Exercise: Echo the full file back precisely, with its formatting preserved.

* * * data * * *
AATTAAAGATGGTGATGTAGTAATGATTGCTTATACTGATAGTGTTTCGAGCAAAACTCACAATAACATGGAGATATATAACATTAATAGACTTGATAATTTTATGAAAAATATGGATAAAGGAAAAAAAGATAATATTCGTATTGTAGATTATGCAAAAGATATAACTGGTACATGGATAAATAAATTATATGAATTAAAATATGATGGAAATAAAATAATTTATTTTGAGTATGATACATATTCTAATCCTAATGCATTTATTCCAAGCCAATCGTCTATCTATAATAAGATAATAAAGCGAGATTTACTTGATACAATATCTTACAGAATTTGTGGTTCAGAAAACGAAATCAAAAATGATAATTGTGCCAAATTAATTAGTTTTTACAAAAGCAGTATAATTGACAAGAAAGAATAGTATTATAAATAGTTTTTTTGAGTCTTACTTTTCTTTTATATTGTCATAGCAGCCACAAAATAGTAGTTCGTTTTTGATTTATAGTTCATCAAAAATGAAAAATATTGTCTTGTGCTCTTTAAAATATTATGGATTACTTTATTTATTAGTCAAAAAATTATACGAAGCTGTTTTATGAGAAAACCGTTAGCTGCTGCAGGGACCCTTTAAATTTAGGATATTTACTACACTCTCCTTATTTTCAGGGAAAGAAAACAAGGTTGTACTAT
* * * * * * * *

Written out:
AATTAAAGATGGTGATGTAGTAATGATTGCTTATACTGATAGTGTTTCGAGCAAAACTCACAATAACATGGAGATATATAACATTAATAGACTTGATAATTTTATGAAAAATATGGATAAAGGAAAAAAAGATAATATTCGTATTGTAGATTATGCAAAAGATATAACTGGTACATGGATAAATAAATTATATGAATTAAAATATGATGGAAATAAAATAATTTATTTTGAGTATGATACATATTCTAATCCTAATGCATTTATTCCAAGCCAATCGTCTATCTATAATAAGATAATAAAGCGAGATTTACTTGATACAATATCTTACAGAATTTGTGGTTCAGAAAACGAAATCAAAAATGATAATTGTGCCAAATTAATTAGTTTTTACAAAAGCAGTATAATTGACAAGAAAGAATAGTATTATAAATAGTTTTTTTGAGTCTTACTTTTCTTTTATATTGTCATAGCAGCCACAAAATAGTAGTTCGTTTTTGATTTATAGTTCATCAAAAATGAAAAATATTGTCTTGTGCTCTTTAAAATATTATGGATTACTTTATTTATTAGTCAAAAAATTATACGAAGCTGTTTTATGAGAAAACCGTTAGCTGCTGCAGGGACCCTTTAAATTTAGGATATTTACTACACTCTCCTTATTTTCAGGGAAAGAAAACAAGGTTGTACTAT